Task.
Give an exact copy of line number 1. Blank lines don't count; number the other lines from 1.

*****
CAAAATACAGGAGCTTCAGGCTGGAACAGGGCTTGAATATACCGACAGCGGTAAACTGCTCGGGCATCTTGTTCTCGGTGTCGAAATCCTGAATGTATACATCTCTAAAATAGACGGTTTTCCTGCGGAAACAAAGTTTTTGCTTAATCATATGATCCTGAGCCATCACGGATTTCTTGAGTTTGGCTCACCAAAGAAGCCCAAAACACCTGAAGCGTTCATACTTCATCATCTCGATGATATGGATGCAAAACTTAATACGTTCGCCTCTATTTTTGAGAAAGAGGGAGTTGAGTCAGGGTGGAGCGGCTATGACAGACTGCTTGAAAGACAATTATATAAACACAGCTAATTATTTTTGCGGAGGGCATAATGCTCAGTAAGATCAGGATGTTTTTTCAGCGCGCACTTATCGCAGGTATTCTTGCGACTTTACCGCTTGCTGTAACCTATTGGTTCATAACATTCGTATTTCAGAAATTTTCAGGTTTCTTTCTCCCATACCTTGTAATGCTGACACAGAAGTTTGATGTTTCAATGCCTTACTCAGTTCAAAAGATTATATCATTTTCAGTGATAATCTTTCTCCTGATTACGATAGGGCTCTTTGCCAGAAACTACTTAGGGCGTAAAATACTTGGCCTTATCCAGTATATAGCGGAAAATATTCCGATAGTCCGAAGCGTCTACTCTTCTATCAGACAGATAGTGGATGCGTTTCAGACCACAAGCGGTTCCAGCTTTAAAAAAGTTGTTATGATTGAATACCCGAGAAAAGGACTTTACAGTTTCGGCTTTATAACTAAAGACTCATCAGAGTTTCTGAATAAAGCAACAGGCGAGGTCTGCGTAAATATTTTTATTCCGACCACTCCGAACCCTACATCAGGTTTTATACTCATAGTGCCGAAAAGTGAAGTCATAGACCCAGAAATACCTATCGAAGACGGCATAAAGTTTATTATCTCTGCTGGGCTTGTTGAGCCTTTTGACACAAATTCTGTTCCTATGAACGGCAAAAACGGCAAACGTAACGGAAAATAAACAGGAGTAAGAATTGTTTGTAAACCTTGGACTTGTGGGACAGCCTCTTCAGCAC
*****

CAAAATACAGGAGCTTCAGGCTGGAACAGGGCTTGAATATACCGACAGCGGTAAACTGCTCGGGCATCTTGTTCTCGGTGTCGAAATCCTGAATGTATACATCTCTAAAATAGACGGTTTTCCTGCGGAAACAAAGTTTTTGCTTAATCATATGATCCTGAGCCATCACGGATTTCTTGAGTTTGGCTCACCAAAGAAGCCCAAAACACCTGAAGCGTTCATACTTCATCATCTCGATGATATGGATGCAAAACTTAATACGTTCGCCTCTATTTTTGAGAAAGAGGGAGTTGAGTCAGGGTGGAGCGGCTATGACAGACTGCTTGAAAGACAATTATATAAACACAGCTAATTATTTTTGCGGAGGGCATAATGCTCAGTAAGATCAGGATGTTTTTTCAGCGCGCACTTATCGCAGGTATTCTTGCGACTTTACCGCTTGCTGTAACCTATTGGTTCATAACATTCGTATTTCAGAAATTTTCAGGTTTCTTTCTCCCATACCTTGTAATGCTGACACAGAAGTTTGATGTTTCAATGCCTTACTCAGTTCAAAAGATTATATCATTTTCAGTGATAATCTTTCTCCTGATTACGATAGGGCTCTTTGCCAGAAACTACTTAGGGCGTAAAATACTTGGCCTTATCCAGTATATAGCGGAAAATATTCCGATAGTCCGAAGCGTCTACTCTTCTATCAGACAGATAGTGGATGCGTTTCAGACCACAAGCGGTTCCAGCTTTAAAAAAGTTGTTATGATTGAATACCCGAGAAAAGGACTTTACAGTTTCGGCTTTATAACTAAAGACTCATCAGAGTTTCTGAATAAAGCAACAGGCGAGGTCTGCGTAAATATTTTTATTCCGACCACTCCGAACCCTACATCAGGTTTTATACTCATAGTGCCGAAAAGTGAAGTCATAGACCCAGAAATACCTATCGAAGACGGCATAAAGTTTATTATCTCTGCTGGGCTTGTTGAGCCTTTTGACACAAATTCTGTTCCTATGAACGGCAAAAACGGCAAACGTAACGGAAAATAAACAGGAGTAAGAATTGTTTGTAAACCTTGGACTTGTGGGACAGCCTCTTCAGCAC